It’s a piece of advice that you’ll get told over and over again as a WordPress site owner, but there is a very good reason – BACKUP YOUR DATA. Even if you think you’re undertaking a simple little change, a wrong move could result in lost data or files which, without a backup, is generally unrecoverable. Even if you take a backup before you make changes, hardware failures or hackers could wreak havoc on your files and/or database, so it is extremely important to keep regular backups of your content, so that you can restore your site should the worst happen.
You could do it manually and download everything once a day, but that gets extremely tedious in a hurry. Instead, you need a solution that will do it in the background without you needing to worry about it and that’s where Updraft comes in.
Updraft – the backup plugin
Updraft seems to be a relatively unknown plugin and I don’t know why because it is fantastic. It takes your essential files (themes, plugins and uploads folders) and your database and backs them up to any of the following services:
- Amazon S3
- Rackspace Cloud
FTP is a very feasible solution, so long as the server you are backing up to is a different server to the one your site is hosted on; if your hosting server dies, then your backups will be no good if they’re on the same server.
Email is good too, but space and size limitations can stop the files reaching you. Additionally, your email needs to be stored on a separate server for the reasons described above. A good solution to the size limitation would be to use YouSendIt to backup files.
I’ve had no experience with Rackspace, but I’m going to walk you through sending your files to Amazon S3.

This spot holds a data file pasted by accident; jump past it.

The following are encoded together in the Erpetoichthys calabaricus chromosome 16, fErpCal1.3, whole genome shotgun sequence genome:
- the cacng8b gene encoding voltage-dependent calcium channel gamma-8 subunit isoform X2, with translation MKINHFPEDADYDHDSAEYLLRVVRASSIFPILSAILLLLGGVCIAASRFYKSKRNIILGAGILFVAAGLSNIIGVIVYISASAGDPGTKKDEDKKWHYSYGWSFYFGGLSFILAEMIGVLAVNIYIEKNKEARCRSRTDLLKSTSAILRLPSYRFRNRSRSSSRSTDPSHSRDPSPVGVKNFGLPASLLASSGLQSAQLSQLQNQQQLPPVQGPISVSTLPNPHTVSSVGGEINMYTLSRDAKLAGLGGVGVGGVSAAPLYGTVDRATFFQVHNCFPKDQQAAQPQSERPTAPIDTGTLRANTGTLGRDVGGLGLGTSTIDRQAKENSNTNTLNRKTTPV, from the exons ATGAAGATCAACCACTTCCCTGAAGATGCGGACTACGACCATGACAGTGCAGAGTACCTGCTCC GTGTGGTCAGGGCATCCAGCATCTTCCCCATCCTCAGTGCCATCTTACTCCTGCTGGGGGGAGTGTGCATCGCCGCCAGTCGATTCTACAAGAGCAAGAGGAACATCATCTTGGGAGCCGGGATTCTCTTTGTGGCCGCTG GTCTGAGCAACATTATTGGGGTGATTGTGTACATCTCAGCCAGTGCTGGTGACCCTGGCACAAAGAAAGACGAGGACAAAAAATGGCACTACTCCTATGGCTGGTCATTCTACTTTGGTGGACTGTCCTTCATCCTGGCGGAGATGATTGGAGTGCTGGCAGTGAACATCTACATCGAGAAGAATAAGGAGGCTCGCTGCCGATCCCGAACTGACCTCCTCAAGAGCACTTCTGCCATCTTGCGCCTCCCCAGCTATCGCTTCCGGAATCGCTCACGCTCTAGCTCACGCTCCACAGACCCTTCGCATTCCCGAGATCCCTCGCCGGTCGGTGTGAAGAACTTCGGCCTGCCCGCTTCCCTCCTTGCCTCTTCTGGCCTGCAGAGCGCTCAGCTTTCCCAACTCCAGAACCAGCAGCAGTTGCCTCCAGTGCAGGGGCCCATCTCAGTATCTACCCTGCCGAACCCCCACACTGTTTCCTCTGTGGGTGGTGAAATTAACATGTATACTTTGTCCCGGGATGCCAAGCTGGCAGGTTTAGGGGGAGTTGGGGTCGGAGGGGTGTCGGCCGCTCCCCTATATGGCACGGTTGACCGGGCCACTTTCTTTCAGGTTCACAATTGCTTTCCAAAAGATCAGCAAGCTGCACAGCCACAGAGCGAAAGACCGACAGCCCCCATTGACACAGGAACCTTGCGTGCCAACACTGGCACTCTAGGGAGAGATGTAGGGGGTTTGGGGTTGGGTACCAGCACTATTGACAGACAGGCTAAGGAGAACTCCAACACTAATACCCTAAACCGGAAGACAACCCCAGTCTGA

Firstly, you’ll need an S3 account. Before you start getting concerned, they have a “free tier”, which should accommodate most lighter users. The exact pricing details can be found on their website, but most small sites won’t incur any charges and the fees for heavier users are still very reasonable.
Once you’ve got your S3 account set up, you’ll need to set up a “bucket”. This is a unique folder name that will store your files. You can do this by going to the console and clicking on Create Bucket.
Once you’ve created your bucket, you’ll need to get your access key and secret key (like a username and password, so keep them private). Go to Your Account and then click on Security Credentials. There, you will be able to create a new Access Key. Keep that page open so that you can copy your access key and secret key in a minute.
- Select Amazon S3 as your Cloud Backup Service.
- Decide how frequently backups should be taken (daily should be adequate for most sites).
- Enter the number of backups you would like to keep. For example, if you select 30 and you’re taking daily backups, on the 31st day, the 1st backup will be deleted to make way for your new backup.
- Enter your Amazon S3 access key, secret key and bucket name.
- Select whether or not you want an email every time a backup is performed.
- Save your settings.
- Perform a test by forcing a backup and seeing whether you see your files in your Amazon S3 console.
Now you can rest in the knowledge that no matter what happens to your site, you’ll always have a backup that is no more than one day old.
Had you heard of Updraft before? Have you installed it and got it working? Do you have any horror stories of losing your site without a backup?